Pera looked down at the sweatshirt he was wearing and shrugged. “I don’t get cold that easily, and besides, skiing makes you get pretty warm.” Xion shivered just thinking about going outside without a coat, but as they made their way out of the lodge Pera seemed unfazed by the chilly air.

“Let’s get some real music going,” Dorro yelled, running over to the shed with the sound equipment inside and plugging his phone in, “None of that family friendly shit.” He turned on the mike, put his lips on it, and whispered over the speakers, “Y’all ready for some fun?” He started playlist and ran out of the shed. Torrvic and Rina whooped and took off towards one of the black diamond slopes, Oinkers on their heels.

“What exactly does the pig do out here?” Xion asked Pera.

“Oh, she’s got her own snowboard. She’s actually better than me,” Pera said, and Xion genuinely could not tell if he was joking or not. He led Xion over to the training area.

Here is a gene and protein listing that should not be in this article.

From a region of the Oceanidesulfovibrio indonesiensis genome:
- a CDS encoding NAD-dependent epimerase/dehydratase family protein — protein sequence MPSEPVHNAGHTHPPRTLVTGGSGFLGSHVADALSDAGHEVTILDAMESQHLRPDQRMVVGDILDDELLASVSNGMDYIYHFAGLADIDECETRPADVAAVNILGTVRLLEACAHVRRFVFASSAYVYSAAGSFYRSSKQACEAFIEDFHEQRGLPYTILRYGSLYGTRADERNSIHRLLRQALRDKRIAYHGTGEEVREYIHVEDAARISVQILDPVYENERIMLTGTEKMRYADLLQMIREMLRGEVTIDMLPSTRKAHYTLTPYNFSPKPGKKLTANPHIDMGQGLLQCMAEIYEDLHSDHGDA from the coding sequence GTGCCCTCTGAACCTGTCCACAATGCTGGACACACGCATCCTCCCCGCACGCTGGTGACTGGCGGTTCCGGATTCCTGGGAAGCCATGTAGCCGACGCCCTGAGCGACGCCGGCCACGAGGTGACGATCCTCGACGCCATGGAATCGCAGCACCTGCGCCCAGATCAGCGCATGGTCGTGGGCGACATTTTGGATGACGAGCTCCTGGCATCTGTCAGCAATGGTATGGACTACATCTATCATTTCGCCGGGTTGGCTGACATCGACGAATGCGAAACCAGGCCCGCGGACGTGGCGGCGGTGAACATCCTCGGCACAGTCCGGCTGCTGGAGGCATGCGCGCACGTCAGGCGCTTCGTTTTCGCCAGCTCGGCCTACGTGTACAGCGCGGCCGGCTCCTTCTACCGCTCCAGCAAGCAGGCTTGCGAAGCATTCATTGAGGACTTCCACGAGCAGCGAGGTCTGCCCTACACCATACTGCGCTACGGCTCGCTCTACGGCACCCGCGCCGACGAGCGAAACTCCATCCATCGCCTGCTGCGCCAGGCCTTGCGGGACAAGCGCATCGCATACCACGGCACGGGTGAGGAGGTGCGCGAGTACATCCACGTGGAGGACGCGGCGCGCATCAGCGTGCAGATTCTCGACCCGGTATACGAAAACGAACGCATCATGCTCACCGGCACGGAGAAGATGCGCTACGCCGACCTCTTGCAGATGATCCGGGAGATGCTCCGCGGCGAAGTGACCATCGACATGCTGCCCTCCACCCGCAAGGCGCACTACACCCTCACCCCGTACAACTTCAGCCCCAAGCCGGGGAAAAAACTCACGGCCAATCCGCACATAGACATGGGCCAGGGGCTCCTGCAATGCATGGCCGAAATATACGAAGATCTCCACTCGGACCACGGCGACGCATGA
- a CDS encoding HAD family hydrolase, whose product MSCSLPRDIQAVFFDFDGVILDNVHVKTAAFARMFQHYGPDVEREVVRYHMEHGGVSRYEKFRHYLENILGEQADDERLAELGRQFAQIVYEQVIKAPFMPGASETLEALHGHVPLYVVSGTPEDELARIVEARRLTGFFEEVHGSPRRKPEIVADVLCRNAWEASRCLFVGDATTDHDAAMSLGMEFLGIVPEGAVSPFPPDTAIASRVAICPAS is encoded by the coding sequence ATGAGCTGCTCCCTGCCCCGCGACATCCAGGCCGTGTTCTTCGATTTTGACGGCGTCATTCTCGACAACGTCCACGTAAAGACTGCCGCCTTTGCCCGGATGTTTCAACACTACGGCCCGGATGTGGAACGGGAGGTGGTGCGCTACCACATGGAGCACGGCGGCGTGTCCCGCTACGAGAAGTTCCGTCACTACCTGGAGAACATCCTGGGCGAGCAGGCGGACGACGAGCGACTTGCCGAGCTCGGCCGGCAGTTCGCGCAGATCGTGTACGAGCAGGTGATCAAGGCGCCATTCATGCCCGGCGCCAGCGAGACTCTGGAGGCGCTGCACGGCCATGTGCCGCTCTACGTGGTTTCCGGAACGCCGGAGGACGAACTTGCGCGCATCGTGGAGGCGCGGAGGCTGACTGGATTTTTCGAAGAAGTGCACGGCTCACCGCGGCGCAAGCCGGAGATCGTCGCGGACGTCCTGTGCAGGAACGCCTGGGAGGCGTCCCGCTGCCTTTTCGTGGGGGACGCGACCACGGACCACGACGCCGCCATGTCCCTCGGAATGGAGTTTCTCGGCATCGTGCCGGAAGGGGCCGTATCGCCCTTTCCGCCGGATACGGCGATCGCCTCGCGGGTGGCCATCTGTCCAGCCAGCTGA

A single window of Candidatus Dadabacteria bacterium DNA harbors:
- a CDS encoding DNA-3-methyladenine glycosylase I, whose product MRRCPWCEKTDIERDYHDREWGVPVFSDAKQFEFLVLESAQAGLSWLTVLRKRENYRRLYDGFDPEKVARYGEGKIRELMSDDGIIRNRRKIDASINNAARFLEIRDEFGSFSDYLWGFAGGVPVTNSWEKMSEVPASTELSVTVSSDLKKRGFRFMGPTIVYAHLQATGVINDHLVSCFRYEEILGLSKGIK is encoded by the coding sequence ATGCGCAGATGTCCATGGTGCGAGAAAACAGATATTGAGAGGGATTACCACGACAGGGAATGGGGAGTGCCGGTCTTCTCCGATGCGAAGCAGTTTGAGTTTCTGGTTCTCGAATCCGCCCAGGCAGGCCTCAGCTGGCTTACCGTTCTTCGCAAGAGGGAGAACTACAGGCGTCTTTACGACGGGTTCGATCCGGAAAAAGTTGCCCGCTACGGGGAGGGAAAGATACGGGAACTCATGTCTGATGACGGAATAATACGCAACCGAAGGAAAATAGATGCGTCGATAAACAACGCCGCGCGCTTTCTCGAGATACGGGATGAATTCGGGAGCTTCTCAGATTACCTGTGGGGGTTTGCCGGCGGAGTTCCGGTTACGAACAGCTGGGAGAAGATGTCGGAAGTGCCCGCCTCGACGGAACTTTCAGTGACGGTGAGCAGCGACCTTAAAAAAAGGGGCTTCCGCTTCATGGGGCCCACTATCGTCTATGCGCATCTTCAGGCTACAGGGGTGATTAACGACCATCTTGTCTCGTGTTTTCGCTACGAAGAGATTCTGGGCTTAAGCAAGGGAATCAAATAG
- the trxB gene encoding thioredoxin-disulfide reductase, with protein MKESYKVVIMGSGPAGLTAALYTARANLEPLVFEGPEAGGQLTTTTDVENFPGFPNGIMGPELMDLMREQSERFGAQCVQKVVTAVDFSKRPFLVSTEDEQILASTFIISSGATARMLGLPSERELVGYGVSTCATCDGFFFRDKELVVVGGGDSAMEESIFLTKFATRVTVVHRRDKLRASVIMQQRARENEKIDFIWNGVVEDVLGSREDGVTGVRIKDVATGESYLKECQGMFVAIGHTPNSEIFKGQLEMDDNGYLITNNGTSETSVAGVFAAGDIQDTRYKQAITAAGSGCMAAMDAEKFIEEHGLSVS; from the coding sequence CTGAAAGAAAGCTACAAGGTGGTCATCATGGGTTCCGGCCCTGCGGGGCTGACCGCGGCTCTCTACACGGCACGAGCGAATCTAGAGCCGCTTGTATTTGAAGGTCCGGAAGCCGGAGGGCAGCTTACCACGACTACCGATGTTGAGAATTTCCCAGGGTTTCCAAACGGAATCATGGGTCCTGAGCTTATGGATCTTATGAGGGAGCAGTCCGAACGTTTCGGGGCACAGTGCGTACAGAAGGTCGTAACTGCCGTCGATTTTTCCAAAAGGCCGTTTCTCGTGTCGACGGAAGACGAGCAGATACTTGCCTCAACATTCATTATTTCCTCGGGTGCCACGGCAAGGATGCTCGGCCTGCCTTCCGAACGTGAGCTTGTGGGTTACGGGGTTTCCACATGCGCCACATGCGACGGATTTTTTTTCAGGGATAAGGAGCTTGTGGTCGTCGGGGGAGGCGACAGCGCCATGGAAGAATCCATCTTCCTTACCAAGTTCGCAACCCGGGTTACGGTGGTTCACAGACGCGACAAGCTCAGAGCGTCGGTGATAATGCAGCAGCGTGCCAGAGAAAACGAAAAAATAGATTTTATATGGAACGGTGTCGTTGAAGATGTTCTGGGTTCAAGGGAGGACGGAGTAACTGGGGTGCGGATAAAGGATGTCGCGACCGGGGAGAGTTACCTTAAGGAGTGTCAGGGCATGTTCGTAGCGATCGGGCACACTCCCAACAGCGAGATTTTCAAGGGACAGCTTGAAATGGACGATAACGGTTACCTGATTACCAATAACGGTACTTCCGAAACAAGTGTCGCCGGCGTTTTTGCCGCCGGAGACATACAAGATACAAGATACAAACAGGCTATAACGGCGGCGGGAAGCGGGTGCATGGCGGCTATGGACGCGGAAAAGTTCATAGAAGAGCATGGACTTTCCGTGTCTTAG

“Okay, first things first,” Pera said, “I’ll show you how to put those on.” He led him through moving around on the skis on flat ground, and Xion followed his instructions easily. The small slope was much less daunting than the actual trails, and he went down it a couple times without falling before Pera said, “You ready to try a real slope?” When Xion didn’t answer right away, he continued, “I won’t make you do anything I don’t think you can do. Do you trust me?” Xion stared into his deep brown eyes for a moment.

“Yeah, I do,” he decided, and they glided over to the top of the first green slope together.

“This is much shorter than other green slope,” Pera said. “But you can still get a good head of steam going. Don’t go straight down if you aren’t comfortable with that.” Xion looked down the slope, swallowed, and nodded. “I’ll be right next to you.”

He pushed towards the slope with his ski poles and began sliding slowly down it. Okay this isn’t so b- and then the slope got a lot steeper. “Oh God-“ he said without meaning to as he sped up.